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Archdiocese of Chicago High Students Collaborate and Pledge their Commitments for Racial Justice and Equity in their Schools

Working in partnership with DePaul University, students from 25 Catholic high schools met online with Cardinal Blase Cupich to present their equity challenges and commitments to achieve racial equality

Chicago, (April 27, 2021) – Students from 25 Catholic high schools in the Archdiocese of Chicago came together to address racial inequity in response to the 2020 murder of George Floyd and its aftermath. The students and their faculty advisors, led by faculty experts from DePaul University’s College of Education faculty, presented their ideas for building racial equality along with each school’s commitment to racial justice to Cardinal Blase J. Cupich, archbishop of Chicago, on Friday, April 16 in an online forum.  

“Racism is not something one is born with, it’s taught and we need to do everything possible to break that cycle and schools can be an important way to do so,” Cardinal Cupich said. “I am edified by the students’ efforts in charting a path forward to break boundaries and to open their hearts for hard conversations and healing.”

The students and faculty advisors from each participating high school, began meeting online with DePaul faculty in February to come up with solutions to problems at their respective schools with the goal of examining the social construct of racism and actively working to dismantle racism. During the meetings, each school was asked to create a vision for racial justice in their school, which then was transformed to guide individual commitments to racial justice and equity.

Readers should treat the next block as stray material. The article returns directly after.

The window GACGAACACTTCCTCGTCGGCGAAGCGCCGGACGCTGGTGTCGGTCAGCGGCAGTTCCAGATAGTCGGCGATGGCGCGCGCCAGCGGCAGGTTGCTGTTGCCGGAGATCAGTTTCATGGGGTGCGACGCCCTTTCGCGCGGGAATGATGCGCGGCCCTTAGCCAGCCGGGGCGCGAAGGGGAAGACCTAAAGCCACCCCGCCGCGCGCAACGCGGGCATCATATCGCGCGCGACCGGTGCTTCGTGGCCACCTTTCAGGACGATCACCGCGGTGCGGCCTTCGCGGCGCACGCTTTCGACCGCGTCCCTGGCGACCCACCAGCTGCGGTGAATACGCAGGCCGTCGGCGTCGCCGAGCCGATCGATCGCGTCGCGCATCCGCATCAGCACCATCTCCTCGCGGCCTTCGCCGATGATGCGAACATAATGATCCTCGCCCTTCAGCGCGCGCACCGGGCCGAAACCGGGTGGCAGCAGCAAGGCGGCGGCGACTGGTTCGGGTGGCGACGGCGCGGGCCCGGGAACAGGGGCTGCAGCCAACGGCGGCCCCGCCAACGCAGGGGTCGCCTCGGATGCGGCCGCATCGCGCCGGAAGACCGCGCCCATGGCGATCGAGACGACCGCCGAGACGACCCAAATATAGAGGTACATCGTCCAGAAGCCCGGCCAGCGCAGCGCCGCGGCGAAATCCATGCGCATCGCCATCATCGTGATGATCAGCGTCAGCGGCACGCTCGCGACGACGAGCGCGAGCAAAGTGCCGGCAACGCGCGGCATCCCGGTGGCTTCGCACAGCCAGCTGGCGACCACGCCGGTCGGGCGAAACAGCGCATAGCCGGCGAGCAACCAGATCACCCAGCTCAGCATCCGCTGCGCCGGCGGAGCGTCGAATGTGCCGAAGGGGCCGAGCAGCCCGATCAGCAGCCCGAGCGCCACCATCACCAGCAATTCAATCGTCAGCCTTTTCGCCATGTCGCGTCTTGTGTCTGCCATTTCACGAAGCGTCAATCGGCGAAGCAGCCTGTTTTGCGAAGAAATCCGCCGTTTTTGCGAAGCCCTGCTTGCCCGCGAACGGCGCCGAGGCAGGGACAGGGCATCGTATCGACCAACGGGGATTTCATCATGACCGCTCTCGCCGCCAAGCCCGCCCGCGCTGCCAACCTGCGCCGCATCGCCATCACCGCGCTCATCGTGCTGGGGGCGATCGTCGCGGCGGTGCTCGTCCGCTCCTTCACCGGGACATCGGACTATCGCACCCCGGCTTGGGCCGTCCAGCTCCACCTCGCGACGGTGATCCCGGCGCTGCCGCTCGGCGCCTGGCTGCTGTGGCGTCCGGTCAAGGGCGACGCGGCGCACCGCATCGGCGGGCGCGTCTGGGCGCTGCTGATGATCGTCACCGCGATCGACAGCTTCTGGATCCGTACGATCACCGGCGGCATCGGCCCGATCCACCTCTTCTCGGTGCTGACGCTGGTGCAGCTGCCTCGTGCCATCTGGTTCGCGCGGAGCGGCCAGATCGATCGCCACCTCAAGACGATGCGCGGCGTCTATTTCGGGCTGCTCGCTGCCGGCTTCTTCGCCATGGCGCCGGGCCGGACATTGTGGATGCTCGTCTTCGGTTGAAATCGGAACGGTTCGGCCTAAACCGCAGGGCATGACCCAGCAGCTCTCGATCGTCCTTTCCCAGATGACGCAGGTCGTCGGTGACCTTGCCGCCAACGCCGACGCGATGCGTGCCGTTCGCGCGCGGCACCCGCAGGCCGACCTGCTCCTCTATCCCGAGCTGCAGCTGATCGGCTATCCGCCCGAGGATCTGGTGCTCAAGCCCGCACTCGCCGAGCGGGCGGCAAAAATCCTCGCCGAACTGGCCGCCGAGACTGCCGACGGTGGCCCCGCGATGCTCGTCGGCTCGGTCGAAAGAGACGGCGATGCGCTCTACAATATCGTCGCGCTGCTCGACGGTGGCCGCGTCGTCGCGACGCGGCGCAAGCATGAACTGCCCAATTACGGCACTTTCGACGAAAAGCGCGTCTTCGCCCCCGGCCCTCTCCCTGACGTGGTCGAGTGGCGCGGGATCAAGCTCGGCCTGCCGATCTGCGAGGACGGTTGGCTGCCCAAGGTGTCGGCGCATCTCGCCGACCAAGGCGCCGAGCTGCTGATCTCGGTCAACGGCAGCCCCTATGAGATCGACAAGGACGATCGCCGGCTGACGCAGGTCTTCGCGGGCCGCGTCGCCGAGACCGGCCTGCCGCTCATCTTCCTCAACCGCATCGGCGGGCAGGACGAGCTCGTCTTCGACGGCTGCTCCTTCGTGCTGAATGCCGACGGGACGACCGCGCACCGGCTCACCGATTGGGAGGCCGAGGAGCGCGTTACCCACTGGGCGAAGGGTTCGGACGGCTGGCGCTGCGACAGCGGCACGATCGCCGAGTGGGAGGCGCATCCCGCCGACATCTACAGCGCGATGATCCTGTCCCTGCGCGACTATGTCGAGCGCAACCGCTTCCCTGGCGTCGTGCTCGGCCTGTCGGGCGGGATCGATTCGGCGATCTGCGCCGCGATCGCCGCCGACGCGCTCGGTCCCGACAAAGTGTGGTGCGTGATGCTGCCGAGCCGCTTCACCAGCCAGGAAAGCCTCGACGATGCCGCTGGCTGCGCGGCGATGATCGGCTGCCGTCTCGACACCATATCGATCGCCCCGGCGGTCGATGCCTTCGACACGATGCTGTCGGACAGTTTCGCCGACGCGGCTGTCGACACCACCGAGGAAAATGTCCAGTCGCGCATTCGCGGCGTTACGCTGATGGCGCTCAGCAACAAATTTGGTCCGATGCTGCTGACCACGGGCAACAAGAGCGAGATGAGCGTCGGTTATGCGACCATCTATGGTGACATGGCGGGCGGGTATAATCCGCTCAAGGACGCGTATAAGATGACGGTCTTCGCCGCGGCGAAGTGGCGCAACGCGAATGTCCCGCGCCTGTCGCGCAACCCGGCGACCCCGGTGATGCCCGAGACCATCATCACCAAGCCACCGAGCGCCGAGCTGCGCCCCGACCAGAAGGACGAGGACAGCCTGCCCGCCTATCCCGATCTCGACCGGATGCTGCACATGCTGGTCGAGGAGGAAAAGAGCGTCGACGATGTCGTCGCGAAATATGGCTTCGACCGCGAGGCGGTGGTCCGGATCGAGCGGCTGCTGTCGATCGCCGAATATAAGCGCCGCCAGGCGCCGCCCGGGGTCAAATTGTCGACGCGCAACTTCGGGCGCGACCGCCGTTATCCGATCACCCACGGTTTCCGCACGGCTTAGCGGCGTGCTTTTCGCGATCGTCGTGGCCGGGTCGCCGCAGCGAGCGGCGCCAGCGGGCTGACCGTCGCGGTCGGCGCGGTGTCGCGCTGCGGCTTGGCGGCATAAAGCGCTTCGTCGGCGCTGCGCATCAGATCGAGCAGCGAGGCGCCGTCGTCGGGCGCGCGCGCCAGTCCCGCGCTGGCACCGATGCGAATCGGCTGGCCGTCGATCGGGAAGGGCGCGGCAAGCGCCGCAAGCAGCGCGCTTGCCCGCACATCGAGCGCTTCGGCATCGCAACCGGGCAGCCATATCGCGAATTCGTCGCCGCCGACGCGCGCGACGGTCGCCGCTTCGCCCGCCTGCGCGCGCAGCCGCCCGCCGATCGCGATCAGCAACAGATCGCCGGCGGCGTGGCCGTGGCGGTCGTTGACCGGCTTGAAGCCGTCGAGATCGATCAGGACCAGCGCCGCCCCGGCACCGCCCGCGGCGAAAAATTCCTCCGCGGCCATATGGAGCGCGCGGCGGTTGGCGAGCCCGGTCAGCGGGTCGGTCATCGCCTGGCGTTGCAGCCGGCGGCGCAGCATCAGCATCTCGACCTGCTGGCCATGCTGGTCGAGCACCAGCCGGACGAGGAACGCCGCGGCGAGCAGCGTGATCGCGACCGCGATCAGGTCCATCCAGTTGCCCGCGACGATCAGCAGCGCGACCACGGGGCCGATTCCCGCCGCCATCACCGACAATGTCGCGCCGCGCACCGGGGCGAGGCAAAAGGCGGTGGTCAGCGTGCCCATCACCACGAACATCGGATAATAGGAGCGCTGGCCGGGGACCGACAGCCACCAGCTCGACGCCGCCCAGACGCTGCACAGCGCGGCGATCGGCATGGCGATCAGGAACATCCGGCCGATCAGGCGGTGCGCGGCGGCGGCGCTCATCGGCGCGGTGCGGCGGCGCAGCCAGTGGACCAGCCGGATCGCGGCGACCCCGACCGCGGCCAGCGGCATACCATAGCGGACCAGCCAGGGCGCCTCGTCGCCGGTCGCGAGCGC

DePaul, which has a longstanding partnership with the archdiocese’s Office of Catholic Schools, led the equity workshops for the students to examine racism in light of Catholic social teachings. The program developed by DePaul is RISE: Catholic Students RISE for Racial Equity. RISE stands for the process of reflection, inquiry, self-awareness, and empathy.

“The students are so insightful, and unfortunately many students have a lot of experiences from their own lives that highlight racial inequity,” said Dr. Deanna Burgess, assistant professor of counseling at DePaul. "The hope is that we can continue to foster opportunities for students to share their insights and to inform decision-making processes that impact their own educational experience."

The students will meet once more before the end of the academic year. They will regroup and meet quarterly during the next school year, in-person if COVID-19 safety protocols allow.